[14:10:03] BASH: And I was told I just before coming on with you by somebody who knows Donald Trump pretty well with regard to these issues, that it's the President who wants to likely find out from the Hungarian leader, how he did it, how he has been successful in building a wall in cracking down on immigration in a way that the President campaigned on and says that he wants to put into full effect here. And so --

BALDWIN: He wants pointers.

BASH: He want pointers, and look, this is the reality with Donald Trump as President, that he does see a very big plus, in meeting with people who are, you know, considered by other Democratic leaders, past Presidents as not worthy of sitting down with. He says that that was a mistake and that has been his MO since he came down that escalator in June of 2015.

But Brooke, it's TBD, whether or not this approach had any success, it certainly doesn't seem to have in Russia's case, and we'll see if it does it and others, too. And I guess the other question is, how does Donald Trump define that success?

BALDWIN: Yes, yes. So we'll watch for that as he is getting his pointers. I also wanted to ask you because over the weekend, the President was tweet-tastic, right, tweeting 118 times -- 1-1-8, notably quoting a retweet of some pretty harsh criticism of the current FBI Director Chris Wray, saying that the agency has no leadership.

This is significant because it is Trump's first time confronting Wray directly. Are we seeing the beginning of another tumultuous relationship with the President and the head of FBI?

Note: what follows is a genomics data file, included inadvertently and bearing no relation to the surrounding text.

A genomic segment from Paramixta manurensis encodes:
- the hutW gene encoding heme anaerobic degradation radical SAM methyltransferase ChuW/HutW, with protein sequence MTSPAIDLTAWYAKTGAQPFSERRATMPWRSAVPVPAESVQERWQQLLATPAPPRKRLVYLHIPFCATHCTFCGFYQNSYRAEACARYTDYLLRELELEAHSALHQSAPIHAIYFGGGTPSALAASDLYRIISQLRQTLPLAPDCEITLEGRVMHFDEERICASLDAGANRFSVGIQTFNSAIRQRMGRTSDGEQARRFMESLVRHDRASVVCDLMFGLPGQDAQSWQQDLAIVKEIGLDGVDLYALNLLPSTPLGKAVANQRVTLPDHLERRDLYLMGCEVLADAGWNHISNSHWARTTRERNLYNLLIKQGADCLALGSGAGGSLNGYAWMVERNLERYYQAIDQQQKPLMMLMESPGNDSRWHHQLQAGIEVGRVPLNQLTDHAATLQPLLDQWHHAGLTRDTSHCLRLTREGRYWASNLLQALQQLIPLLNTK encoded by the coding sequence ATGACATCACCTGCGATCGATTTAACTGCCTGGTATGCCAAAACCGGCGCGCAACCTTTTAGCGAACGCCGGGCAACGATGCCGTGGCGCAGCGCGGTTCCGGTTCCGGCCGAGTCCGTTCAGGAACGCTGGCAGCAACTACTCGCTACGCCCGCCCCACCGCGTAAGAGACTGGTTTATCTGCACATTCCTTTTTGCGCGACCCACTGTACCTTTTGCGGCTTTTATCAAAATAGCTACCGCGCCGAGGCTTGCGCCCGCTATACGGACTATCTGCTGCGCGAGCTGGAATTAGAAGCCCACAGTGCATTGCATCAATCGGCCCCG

BASH: Possibly, possibly, I mean, look, this is vintage again. Another example of vintage Donald Trump just in terms of people who work for him, who he has very high expectations of loyalty to him, not necessarily to the institution to which he is appointed them and that they are confirmed by the United States Congress.

And Chris Wray had some testimony last week that was not necessarily as robust in his defense of the President as his Attorney General. And so it's not surprising that the President did that.

FBI directors have 10-year terms and it is really hard to imagine -- I might eat my words -- but really hard to imagine after the Comey debacle that this President will follow that path with the person that he put in to play. It has got to be really bad.

BALDWIN: Yes, handpicked by President Trump and everything. Dana Bash, thank you very much.

BASH: Thanks, Brooke.

BALDWIN: As the 2020 race heats up, some members of the Congressional Black Caucus, they are talking and they are talking specifically about a Biden-Harris ticket. Hear why?

Plus Republican Senator and lawyer, Lindsey Graham has a long history of standing up for the role of the law. So why is he now saying it actually doesn't apply to Donald Trump, Jr. And actress Felicity Huffman walks into a Federal courtroom today to make her plea in that massive college admissions scandal. Hear what is expected to happen and how it might impact Lori Loughlin. You're watching CNN. I'm Brooke Baldwin.

(COMMERCIAL BREAK)

[14:18:01] BALDWIN: We're back. You're watching CNN. I'm Brooke Baldwin. So the same man who once called President Trump an idiot and unfit for office has done a complete 180 and two Trump's biggest cheerleader and defender. I'm talking about Republican Senator Lindsey Graham, who said this about the subpoena issued for one of Trumps sons, Don Jr.